Tuesday, 7 December 2010

Who is your hero?

At the end of a long and busy day yesterday, Notting Hill was the perfect antidote. The film required little or no concentration, brought a surprising number of smiles to the face, and could be switched off part way through because the story is older than most hills round my way.

The film is all about Julia Roberts (aren’t all Julia Roberts’ films?). She plays a Julia-Roberts-type actress called Anna Scott who falls for ordinary Notting Hill bookshop owner William Thackeray. Will’s little sister loses no time in telling the famous Anna Scott just how much she loves her films, and how they have just “got to be best friends”. It’s as silly as the rest of the film but this no-holds-barred star worshipping made me think about few heroes we have these days.

I’ve been rereading David Ogilvy. He was a real advertising and direct marketing hero, described as a genius by many. Yet his genius followed a careful study of other great men’s work. Raymond Rubicam (also of advertising fame), Dr George Gallup (for whom he had worked) and Claude Hopkins were all credited by Ogilvy as major influences on him.

The world’s most successful investor, Warren Buffet, was a great student of Benjamin Graham’s work. He apparently has read his book many, many times over.

Whatever our field or specialisation, we all need heroes. We all need to look up to someone who has excelled and contributed lasting value.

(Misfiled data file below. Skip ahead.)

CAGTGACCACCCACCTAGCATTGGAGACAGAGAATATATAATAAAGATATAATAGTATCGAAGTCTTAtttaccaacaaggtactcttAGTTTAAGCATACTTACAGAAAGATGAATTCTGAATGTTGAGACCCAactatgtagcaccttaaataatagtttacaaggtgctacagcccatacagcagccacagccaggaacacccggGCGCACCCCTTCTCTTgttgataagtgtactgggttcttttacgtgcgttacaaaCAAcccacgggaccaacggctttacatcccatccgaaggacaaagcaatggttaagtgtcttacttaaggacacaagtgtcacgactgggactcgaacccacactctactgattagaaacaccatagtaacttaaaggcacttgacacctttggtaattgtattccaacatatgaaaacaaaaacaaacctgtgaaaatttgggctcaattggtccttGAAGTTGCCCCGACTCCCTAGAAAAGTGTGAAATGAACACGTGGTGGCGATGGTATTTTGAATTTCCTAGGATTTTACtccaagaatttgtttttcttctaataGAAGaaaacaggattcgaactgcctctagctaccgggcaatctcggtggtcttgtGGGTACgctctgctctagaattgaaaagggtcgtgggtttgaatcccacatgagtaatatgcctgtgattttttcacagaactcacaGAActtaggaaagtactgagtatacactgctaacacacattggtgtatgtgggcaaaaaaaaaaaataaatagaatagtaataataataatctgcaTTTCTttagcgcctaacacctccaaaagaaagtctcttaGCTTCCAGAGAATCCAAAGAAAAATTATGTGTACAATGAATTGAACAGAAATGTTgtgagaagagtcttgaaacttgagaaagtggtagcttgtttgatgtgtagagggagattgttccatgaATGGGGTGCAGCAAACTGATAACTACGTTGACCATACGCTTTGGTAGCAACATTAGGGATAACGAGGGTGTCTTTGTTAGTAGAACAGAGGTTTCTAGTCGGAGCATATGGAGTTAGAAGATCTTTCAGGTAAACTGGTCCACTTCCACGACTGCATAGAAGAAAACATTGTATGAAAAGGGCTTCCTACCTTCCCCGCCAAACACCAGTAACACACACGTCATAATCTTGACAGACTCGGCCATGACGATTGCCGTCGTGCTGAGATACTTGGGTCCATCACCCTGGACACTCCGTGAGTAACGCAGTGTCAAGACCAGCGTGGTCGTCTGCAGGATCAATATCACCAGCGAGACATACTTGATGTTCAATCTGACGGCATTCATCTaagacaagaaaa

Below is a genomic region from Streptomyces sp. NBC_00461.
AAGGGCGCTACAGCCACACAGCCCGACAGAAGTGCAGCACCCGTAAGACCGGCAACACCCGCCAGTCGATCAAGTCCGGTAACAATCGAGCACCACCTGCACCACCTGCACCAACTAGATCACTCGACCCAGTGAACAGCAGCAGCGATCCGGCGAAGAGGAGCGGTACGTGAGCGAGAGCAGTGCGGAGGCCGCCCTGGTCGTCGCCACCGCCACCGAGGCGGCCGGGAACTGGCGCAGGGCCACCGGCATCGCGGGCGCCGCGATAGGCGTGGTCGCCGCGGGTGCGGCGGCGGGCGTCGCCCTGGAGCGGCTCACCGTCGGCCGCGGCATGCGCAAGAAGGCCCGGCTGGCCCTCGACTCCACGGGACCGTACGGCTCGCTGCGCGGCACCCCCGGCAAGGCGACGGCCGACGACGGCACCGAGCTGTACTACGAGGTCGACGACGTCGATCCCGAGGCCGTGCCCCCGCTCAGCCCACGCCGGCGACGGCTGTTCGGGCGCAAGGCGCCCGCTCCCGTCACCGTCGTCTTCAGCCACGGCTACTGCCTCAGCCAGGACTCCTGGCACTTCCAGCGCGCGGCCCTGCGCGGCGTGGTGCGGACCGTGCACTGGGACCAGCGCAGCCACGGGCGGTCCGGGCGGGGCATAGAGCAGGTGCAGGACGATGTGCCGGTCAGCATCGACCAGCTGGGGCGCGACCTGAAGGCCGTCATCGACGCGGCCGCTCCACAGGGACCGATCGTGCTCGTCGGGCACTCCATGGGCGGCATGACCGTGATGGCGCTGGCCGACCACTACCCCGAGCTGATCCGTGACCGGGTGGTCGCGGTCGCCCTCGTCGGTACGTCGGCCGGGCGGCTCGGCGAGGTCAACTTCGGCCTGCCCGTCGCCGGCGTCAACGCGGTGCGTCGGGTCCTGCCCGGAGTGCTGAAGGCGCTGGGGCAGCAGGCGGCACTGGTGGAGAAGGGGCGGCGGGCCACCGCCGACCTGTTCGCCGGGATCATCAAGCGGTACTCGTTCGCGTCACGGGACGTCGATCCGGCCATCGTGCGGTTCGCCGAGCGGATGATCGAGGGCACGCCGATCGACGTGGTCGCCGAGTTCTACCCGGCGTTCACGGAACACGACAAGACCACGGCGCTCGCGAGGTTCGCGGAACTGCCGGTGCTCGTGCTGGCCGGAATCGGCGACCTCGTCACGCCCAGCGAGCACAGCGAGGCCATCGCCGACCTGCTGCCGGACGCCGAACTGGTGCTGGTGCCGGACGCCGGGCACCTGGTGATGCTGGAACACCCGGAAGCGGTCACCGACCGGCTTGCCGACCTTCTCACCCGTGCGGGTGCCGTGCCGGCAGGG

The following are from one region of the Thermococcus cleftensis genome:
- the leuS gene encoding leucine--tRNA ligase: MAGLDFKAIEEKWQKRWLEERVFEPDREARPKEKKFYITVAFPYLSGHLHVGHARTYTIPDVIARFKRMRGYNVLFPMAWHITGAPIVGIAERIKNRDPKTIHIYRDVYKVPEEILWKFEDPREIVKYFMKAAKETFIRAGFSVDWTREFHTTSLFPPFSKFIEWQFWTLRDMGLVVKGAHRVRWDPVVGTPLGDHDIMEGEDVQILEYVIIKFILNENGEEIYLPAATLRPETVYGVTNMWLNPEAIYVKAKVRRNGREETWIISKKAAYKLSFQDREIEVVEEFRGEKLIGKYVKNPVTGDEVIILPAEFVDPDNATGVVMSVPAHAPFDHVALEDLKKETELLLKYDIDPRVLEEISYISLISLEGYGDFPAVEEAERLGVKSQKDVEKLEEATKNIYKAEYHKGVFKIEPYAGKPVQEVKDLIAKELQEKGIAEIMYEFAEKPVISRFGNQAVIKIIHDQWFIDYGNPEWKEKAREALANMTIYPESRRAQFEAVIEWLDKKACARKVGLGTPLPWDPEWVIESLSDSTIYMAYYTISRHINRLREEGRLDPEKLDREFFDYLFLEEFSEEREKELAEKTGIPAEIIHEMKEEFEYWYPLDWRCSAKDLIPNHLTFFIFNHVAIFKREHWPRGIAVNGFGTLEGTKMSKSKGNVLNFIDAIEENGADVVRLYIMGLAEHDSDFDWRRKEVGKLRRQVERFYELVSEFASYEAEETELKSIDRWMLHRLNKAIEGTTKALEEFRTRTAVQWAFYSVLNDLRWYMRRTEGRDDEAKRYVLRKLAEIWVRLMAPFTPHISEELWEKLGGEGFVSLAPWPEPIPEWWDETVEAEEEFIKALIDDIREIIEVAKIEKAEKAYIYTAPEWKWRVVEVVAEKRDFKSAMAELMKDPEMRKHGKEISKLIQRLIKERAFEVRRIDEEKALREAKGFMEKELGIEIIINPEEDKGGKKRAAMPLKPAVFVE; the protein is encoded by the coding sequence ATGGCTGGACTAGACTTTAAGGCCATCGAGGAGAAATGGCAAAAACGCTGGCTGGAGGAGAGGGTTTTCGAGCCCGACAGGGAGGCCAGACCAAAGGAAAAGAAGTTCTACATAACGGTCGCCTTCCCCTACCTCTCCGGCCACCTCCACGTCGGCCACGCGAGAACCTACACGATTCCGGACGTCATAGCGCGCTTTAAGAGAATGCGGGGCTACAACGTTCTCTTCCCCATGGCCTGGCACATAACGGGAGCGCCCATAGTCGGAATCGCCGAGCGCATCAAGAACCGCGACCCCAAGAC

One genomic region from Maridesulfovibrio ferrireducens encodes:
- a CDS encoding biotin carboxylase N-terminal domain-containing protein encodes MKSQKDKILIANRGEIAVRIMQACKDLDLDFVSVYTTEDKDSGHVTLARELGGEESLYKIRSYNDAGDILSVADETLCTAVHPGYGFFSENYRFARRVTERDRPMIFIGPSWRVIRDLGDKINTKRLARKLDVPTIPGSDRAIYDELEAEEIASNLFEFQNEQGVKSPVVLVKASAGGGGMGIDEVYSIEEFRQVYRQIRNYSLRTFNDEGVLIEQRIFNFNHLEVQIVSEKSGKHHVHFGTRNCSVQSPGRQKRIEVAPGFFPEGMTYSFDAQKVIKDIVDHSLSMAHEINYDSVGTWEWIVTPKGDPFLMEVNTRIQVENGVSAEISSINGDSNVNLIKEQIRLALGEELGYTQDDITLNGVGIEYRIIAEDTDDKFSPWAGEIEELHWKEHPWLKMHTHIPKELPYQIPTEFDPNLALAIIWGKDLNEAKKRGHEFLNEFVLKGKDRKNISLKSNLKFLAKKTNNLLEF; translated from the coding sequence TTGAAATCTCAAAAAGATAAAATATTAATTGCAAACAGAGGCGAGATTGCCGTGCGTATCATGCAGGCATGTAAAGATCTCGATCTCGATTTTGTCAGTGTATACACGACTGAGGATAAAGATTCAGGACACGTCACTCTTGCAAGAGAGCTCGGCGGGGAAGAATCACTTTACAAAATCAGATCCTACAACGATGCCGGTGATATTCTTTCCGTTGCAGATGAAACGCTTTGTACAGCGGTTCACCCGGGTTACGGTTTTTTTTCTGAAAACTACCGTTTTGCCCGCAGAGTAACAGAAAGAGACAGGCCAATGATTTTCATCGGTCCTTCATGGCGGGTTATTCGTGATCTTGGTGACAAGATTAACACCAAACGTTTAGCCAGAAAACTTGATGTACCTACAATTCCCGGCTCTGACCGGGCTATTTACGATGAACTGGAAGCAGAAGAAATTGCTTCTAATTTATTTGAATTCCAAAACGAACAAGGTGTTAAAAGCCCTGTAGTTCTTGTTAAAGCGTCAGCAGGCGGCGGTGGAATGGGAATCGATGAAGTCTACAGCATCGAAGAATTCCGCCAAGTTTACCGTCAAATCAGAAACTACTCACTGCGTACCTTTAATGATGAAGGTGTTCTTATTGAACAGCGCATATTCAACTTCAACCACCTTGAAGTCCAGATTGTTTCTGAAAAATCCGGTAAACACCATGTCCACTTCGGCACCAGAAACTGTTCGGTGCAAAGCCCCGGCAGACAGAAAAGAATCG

"If we can see further it is because we stand on the rungs of a ladder built by those who came before us."


  1. This is a lovely thread but maybe we need to admire what heroes have done rather than heroes themselves or else one is in danger of analogising the celeb culture. To take Julia Roberts, for example. I know nothing about her or her lifestyle but I admired her action in publicly attending an even with unshaven armpits - so counter-cultural and therefore so brave. I admire the actions of Ellen MacArthur in sailing round the world and then trying to encourage people to believe that, if they strive, they can achieve. http://www.ellenmacarthurfoundation.org/about

    I think this distinction is often very important. For example I adore what Richard Wagner achieved in the field of opera but he seems to have been a pretty vile person. One can pin one's rosette on individuals who may not be worthy of it even if their actions are wholly admirable.


  2. You make a very good point. I suppose the thing about heroes is that we don't really know who they are. We have more opportunity to read about Julia Roberts' life than, for example, David Ogilvy's, but their achievements are why we remember them.

    As communication becomes faster and easier, and more aspects of people's lives are exposed for examination, heroes become a thing of the past. We simply know too much of their faults. Maybe that's a good thing; to see people more as they really are.

    And I had totally forgotten about Julia Roberts' armpits!